Biogen go quantum to speed up drug development
Biogen is to call on the cutting-edge world of quantum computing to help speed up drug discovery.
Quantum technology is one of the most exciting emerging developments in computing, and harnesses insights from quantum physics to make computers much faster and much more efficient than existing models.
Computer-aided drug discovery and drug design have been around for decades, but quantum computing could transform this process: Google conducted a comparative test last year in which its D-Wave quantum computer solved certain problems 100 million times faster than a classical computer.
Drug discovery and material sciences are seen as being key areas which could benefit from the exponential potential of these machines.
Built in partnership with Accenture Labs and quantum software firm 1QBit, Biogen’s software could help discover new drugs for complex neurological conditions like multiple sclerosis, Alzheimer’s, Parkinson’s, and Lou Gehrig’s disease.
Currently, new therapies can often take more than 10 years and billions of dollars to bring to market. Part of the issue lies in early-phase drug design and discovery which requires testing of multiple molecules before anything can be taken forward to later developmental stages.
Pharmaceutical companies have tried to remedy the situation using computing programs that infer matching traits between molecules. This technology can run millions of comparisons but is limited by molecule size.
So far unnamed, the application enhances these methods using an algorithm that provides deeper insights into how, where and why certain molecules match, as well as comparing larger molecules.
These insights can help researchers better predict the potential positive effects and side-effects of a new molecule. New drug candidates can then be discovered faster and in a more cost-effective fashion.
“At Biogen, we’re always looking to harness cutting-edge technologies that push the boundaries of traditional pharmaceutical research to discover new treatments and cures for complex neuroinflammatory and neurodegenerative conditions,” said Govinda Bhisetti, Head of Computational Chemistry at Biogen. “Collaborating with researchers at Accenture Labs and 1QBit made it possible to rapidly pilot and deploy a quantum-enabled application that has the potential to enable us to bring medicines to people faster.”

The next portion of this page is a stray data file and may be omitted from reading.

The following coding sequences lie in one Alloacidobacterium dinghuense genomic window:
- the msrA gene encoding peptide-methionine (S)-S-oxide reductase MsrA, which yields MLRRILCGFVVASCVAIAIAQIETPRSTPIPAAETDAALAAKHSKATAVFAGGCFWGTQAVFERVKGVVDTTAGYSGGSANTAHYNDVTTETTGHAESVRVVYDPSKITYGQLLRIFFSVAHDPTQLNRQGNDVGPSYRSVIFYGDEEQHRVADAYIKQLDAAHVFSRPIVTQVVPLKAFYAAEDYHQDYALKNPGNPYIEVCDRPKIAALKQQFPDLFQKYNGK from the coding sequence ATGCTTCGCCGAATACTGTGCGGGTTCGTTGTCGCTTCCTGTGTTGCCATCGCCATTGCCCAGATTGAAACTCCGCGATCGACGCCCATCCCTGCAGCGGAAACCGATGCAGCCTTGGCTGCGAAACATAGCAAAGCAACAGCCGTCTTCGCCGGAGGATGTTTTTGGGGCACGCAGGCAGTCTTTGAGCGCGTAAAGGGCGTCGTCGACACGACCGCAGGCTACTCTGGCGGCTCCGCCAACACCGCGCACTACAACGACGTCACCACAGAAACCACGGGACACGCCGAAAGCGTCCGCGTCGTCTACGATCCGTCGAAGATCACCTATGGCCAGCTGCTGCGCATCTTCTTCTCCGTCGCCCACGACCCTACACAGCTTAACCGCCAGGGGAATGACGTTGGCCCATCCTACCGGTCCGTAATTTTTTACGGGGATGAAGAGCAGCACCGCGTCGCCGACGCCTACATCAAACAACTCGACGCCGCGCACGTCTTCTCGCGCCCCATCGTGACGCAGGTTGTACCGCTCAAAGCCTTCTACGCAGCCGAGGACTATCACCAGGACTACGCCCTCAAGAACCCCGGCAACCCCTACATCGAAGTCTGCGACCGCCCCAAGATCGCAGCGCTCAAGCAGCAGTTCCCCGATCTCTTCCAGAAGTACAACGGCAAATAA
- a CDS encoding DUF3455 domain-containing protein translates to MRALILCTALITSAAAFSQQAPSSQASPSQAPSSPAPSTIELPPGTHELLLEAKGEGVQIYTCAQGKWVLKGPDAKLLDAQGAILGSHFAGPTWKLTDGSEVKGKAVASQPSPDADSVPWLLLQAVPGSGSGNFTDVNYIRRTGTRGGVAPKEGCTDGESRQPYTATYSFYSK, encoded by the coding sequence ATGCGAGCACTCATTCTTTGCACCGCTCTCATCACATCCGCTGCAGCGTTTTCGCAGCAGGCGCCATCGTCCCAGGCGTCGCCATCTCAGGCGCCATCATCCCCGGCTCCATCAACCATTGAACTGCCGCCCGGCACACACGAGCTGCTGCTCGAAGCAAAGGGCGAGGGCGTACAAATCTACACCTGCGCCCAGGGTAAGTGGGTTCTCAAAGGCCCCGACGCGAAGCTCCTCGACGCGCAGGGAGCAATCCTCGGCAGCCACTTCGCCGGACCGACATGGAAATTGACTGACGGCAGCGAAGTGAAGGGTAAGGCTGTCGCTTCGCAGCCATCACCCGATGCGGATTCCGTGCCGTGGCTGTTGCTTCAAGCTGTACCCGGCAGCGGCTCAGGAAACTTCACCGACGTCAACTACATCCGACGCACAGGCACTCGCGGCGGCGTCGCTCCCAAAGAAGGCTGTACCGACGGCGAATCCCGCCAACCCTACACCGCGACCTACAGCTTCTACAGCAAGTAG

For Biogen, the technology could help with its ambitions to develop novel neurological disease candidates. The company placed big bets on its Alzheimer’s drug aducanumab which has so far achieved some success. Biogen is now taking the drug to phase 3 trials.
Other candidates from big-named competitors have failed to impress in Alzheimer’s – most notably Lilly’s solanezumab. The drug failed in a third phase 3 trial this past December, leading the company to abandon any further development.
Whichever company can discover an effective Alzheimer’s drug will be looking at monumental financial success. In the US alone, more than 5 million people live with the condition. By 2050, the number is expected to rise to around 16 million.
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